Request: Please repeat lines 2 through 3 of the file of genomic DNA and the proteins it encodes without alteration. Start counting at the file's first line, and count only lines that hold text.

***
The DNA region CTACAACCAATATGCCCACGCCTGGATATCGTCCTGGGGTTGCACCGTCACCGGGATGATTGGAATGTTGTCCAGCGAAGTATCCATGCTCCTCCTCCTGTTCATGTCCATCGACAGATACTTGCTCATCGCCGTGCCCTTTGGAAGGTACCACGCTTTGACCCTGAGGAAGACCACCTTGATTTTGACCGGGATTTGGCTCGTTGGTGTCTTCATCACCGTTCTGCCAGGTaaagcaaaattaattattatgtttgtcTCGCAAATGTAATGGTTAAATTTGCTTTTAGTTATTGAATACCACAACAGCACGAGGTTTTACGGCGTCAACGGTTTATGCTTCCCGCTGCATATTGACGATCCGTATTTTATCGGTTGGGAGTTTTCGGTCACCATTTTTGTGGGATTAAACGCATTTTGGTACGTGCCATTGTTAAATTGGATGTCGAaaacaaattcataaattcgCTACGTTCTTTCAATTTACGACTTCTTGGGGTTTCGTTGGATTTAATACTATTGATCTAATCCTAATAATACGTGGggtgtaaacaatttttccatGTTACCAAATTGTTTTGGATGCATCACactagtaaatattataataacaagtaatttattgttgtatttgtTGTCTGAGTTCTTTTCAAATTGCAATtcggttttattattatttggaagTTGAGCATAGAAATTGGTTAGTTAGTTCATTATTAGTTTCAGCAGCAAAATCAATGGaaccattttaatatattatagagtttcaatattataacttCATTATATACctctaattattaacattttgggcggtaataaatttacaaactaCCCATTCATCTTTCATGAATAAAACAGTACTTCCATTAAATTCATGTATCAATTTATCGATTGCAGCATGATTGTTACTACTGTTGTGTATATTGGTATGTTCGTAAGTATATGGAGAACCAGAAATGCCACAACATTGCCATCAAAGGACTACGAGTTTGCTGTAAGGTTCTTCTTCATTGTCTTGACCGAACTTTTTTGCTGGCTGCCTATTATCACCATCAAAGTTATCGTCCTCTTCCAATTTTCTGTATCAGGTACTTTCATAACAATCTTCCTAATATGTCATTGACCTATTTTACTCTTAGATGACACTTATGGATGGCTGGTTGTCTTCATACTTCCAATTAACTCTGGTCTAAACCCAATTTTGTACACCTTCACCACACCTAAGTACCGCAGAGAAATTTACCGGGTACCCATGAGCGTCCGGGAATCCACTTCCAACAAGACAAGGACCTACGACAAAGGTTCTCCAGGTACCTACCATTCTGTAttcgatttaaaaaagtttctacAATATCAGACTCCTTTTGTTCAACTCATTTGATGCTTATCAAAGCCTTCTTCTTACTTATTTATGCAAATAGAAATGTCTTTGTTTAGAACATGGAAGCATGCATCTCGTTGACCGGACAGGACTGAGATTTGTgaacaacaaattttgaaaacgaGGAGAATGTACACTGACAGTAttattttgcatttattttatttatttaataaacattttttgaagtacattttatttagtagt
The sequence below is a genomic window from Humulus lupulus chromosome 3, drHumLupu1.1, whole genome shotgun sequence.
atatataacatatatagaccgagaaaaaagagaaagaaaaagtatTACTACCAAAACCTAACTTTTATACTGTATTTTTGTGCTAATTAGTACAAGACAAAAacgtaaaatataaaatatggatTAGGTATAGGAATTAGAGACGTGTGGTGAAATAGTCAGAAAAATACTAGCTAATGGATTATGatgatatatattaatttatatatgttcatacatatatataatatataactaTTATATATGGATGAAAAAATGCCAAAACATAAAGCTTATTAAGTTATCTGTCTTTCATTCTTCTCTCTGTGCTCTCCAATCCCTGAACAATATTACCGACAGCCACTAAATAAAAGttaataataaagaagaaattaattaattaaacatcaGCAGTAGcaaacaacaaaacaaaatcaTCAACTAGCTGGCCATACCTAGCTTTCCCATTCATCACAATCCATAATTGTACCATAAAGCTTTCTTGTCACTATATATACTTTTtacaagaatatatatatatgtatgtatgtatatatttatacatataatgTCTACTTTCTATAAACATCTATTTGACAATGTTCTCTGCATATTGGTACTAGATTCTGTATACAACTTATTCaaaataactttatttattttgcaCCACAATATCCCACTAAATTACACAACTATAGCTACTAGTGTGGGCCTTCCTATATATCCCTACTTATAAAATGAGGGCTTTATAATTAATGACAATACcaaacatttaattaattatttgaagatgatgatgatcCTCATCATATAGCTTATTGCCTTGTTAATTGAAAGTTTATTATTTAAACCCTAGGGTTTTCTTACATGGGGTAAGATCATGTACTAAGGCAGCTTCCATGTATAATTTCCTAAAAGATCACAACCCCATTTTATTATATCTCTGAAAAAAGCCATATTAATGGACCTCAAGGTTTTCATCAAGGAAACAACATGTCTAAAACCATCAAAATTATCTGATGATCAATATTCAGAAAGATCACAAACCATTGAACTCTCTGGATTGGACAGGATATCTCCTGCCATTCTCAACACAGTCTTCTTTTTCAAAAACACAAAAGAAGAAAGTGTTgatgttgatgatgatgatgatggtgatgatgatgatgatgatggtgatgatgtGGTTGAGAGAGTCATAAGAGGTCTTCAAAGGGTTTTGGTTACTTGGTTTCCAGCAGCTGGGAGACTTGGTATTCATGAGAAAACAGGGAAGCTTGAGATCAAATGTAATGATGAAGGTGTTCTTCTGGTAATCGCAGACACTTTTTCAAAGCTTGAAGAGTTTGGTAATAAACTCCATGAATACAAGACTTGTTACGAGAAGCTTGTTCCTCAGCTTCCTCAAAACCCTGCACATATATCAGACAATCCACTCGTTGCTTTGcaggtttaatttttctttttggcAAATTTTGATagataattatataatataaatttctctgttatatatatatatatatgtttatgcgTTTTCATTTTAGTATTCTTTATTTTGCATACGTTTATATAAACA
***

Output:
The sequence below is a genomic window from Humulus lupulus chromosome 3, drHumLupu1.1, whole genome shotgun sequence.
atatataacatatatagaccgagaaaaaagagaaagaaaaagtatTACTACCAAAACCTAACTTTTATACTGTATTTTTGTGCTAATTAGTACAAGACAAAAacgtaaaatataaaatatggatTAGGTATAGGAATTAGAGACGTGTGGTGAAATAGTCAGAAAAATACTAGCTAATGGATTATGatgatatatattaatttatatatgttcatacatatatataatatataactaTTATATATGGATGAAAAAATGCCAAAACATAAAGCTTATTAAGTTATCTGTCTTTCATTCTTCTCTCTGTGCTCTCCAATCCCTGAACAATATTACCGACAGCCACTAAATAAAAGttaataataaagaagaaattaattaattaaacatcaGCAGTAGcaaacaacaaaacaaaatcaTCAACTAGCTGGCCATACCTAGCTTTCCCATTCATCACAATCCATAATTGTACCATAAAGCTTTCTTGTCACTATATATACTTTTtacaagaatatatatatatgtatgtatgtatatatttatacatataatgTCTACTTTCTATAAACATCTATTTGACAATGTTCTCTGCATATTGGTACTAGATTCTGTATACAACTTATTCaaaataactttatttattttgcaCCACAATATCCCACTAAATTACACAACTATAGCTACTAGTGTGGGCCTTCCTATATATCCCTACTTATAAAATGAGGGCTTTATAATTAATGACAATACcaaacatttaattaattatttgaagatgatgatgatcCTCATCATATAGCTTATTGCCTTGTTAATTGAAAGTTTATTATTTAAACCCTAGGGTTTTCTTACATGGGGTAAGATCATGTACTAAGGCAGCTTCCATGTATAATTTCCTAAAAGATCACAACCCCATTTTATTATATCTCTGAAAAAAGCCATATTAATGGACCTCAAGGTTTTCATCAAGGAAACAACATGTCTAAAACCATCAAAATTATCTGATGATCAATATTCAGAAAGATCACAAACCATTGAACTCTCTGGATTGGACAGGATATCTCCTGCCATTCTCAACACAGTCTTCTTTTTCAAAAACACAAAAGAAGAAAGTGTTgatgttgatgatgatgatgatggtgatgatgatgatgatgatggtgatgatgtGGTTGAGAGAGTCATAAGAGGTCTTCAAAGGGTTTTGGTTACTTGGTTTCCAGCAGCTGGGAGACTTGGTATTCATGAGAAAACAGGGAAGCTTGAGATCAAATGTAATGATGAAGGTGTTCTTCTGGTAATCGCAGACACTTTTTCAAAGCTTGAAGAGTTTGGTAATAAACTCCATGAATACAAGACTTGTTACGAGAAGCTTGTTCCTCAGCTTCCTCAAAACCCTGCACATATATCAGACAATCCACTCGTTGCTTTGcaggtttaatttttctttttggcAAATTTTGATagataattatataatataaatttctctgttatatatatatatatatgtttatgcgTTTTCATTTTAGTATTCTTTATTTTGCATACGTTTATATAAACA